- Point out strengths to your child, saying things like, “You remember details really well. That will come in handy when writing that book report.” Encourage your child to think about other strengths that can be used as tools for studying.
4. Work with your child’s weaknesses.
- It’s just as important for kids to recognize their weaknesses as their strengths. Understanding their challenges can help them find ways to adapt during study time.
- Help your child brainstorm solutions. For example, if your child has a hard time sitting still for an extended period, suggest planning for extra time in order to take frequent breaks.
- Another type of planning has to do with study time. For example, kids who will need help studying for a math test can plan to do homework at a time when they know a family member can help.
5. Start making checklists with your child.
- Once kids have identified strengths and weaknesses , they can start keeping track of what they need to keep track of. Making lists lets them monitor their work without relying on others.
- Breaking things down by subject area can help, too. For example, your child’s writing checklist might have a reminder to review sight words. Your child’s math checklist might include a reminder to use addition to check the answers to subtraction problems.
6. Help your child prioritize.
- Learning how to prioritize is an essential skill for studying. Keeping an eye on due dates is helpful, but it might not be the only way for your child to prioritize homework.
- Some kids prefer to start with easier work before moving on to the harder stuff. Others prefer to tackle the tough things first. Watch your child to see which option seems to make the most sense, so you can talk about it.
7. Teach your child specific study skills.
- It can be easy to overlook the fact that kids don’t just know how to study. Kids need to know how to organize their backpack or break assignments down into smaller steps. Sharpening these skills will also help them learn basic organization skills and note-taking strategies .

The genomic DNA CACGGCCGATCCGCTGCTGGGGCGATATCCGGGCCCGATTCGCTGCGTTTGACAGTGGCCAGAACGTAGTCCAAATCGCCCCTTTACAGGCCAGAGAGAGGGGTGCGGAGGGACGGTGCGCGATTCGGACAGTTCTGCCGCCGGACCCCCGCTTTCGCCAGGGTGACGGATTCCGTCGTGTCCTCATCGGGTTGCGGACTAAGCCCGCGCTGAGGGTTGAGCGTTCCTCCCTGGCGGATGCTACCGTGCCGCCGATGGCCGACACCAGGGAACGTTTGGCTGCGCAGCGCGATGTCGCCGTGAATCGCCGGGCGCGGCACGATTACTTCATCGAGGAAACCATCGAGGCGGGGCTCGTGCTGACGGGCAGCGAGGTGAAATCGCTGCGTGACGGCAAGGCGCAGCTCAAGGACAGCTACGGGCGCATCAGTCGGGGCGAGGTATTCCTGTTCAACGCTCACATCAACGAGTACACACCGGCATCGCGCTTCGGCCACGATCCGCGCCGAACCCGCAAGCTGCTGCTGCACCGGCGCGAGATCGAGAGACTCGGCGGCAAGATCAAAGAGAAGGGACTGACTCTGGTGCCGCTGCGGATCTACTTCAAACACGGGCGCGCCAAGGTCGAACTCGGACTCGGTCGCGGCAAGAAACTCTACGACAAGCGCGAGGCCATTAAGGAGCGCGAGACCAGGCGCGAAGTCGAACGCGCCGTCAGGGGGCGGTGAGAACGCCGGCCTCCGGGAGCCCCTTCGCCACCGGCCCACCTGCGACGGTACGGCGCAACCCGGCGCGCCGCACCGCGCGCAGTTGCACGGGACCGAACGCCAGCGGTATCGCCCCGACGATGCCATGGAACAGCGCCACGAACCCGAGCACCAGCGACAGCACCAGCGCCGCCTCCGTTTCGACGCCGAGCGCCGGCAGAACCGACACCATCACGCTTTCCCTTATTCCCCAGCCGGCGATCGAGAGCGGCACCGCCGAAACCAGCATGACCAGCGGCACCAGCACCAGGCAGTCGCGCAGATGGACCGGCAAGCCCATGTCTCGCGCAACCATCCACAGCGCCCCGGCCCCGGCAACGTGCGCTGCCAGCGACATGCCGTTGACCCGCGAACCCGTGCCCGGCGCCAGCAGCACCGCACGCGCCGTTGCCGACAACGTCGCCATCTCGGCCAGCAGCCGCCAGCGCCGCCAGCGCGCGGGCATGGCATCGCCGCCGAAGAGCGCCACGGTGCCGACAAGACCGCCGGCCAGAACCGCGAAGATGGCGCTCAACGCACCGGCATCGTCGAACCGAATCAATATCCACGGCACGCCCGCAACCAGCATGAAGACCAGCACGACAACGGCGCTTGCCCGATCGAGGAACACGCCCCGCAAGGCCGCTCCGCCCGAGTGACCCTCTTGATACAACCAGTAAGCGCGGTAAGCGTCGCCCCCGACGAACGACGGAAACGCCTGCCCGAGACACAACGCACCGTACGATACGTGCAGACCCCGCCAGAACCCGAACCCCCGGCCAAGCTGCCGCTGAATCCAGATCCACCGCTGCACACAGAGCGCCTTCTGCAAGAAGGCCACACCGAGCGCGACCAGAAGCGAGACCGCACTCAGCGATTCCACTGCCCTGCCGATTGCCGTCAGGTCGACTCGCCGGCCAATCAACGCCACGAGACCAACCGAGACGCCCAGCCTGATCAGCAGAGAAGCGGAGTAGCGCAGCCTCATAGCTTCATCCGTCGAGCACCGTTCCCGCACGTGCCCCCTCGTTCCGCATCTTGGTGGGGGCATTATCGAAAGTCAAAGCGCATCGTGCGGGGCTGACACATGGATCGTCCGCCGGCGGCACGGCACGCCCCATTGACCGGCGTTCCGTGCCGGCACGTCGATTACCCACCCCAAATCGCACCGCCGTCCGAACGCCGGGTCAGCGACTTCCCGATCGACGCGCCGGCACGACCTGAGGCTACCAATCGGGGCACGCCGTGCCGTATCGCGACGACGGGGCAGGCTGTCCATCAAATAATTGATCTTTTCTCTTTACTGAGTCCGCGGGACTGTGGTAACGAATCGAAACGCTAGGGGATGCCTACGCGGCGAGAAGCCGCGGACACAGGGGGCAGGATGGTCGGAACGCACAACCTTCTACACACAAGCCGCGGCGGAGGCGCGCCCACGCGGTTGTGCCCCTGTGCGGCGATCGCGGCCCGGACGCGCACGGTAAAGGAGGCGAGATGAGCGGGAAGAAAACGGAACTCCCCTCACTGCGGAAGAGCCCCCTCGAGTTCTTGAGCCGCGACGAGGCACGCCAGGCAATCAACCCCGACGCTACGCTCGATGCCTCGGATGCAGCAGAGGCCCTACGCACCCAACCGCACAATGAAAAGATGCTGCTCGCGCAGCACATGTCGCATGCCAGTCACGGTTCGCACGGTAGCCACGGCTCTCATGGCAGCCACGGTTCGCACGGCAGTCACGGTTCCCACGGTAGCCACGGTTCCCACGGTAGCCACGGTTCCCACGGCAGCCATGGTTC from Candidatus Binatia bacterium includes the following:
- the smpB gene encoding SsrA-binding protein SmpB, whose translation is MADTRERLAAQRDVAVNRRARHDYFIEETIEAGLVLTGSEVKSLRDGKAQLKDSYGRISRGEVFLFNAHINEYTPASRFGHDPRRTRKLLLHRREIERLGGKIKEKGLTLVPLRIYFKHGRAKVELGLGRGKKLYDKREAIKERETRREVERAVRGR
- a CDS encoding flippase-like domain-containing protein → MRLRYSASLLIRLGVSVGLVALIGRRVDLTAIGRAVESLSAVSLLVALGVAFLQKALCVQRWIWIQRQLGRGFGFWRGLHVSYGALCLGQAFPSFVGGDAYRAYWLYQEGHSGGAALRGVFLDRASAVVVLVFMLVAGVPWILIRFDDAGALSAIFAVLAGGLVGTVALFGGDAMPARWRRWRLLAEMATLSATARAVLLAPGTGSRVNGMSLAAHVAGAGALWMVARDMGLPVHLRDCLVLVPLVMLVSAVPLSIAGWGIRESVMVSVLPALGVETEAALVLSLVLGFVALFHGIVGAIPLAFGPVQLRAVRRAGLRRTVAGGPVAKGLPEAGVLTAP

Matilda the Musical JR. to begin rehearsals!
Thank you to everyone in 3rd-5th grade who auditioned for Matilda the Musical, JR. in December! Mrs. Battiata and Mrs. CW thank you for your time, effort and interest in being a part of the production! More than 100 students auditioned to be in the musical. Although Mrs. Battiata and Mrs. CW weren't able to cast everyone, they are so amazed by your talents, and your interest in performing! All students will continue to perform, sing and act during the school day, and have other amazing opportunities for showcasing their talents throughout the school year!
Rehearsals for the show will begin January 11th. Rehearsals will be every Tuesday and Thursday after school until 5:30 pm. The performances will be May 19th, 20th and 21st. Mark your calendars now to see this hilarious and heartfelt story about being true to yourself, never giving up, and above all… being kind to others. More info to come later about ticket reservations!
At the end of this month on Friday, January 28th from 6-7:30, Ms. Rop will be hosting a "glazing pottery" night as a fundraiser to help support our HMES art department. More details will be sent through email mid-month to register and pay for this creative night of fun! Spots are limited due to space, so please register ASAP when the information is sent to you. Looking forward to spending time with our Cub families and creating pottery masterpieces!
Advisory Council Meeting
Tuesday, Feb. 1st, 6:30-7:30pm
This is an online event.
- review our Continuous Improvement Plan progress
- updated budget status
- Citizen's time
- PTO report
Topic: HMES Advisory Council
Time: This is a recurring meeting Meet anytime
Join Zoom Meeting
Meeting ID: 898 8723 8889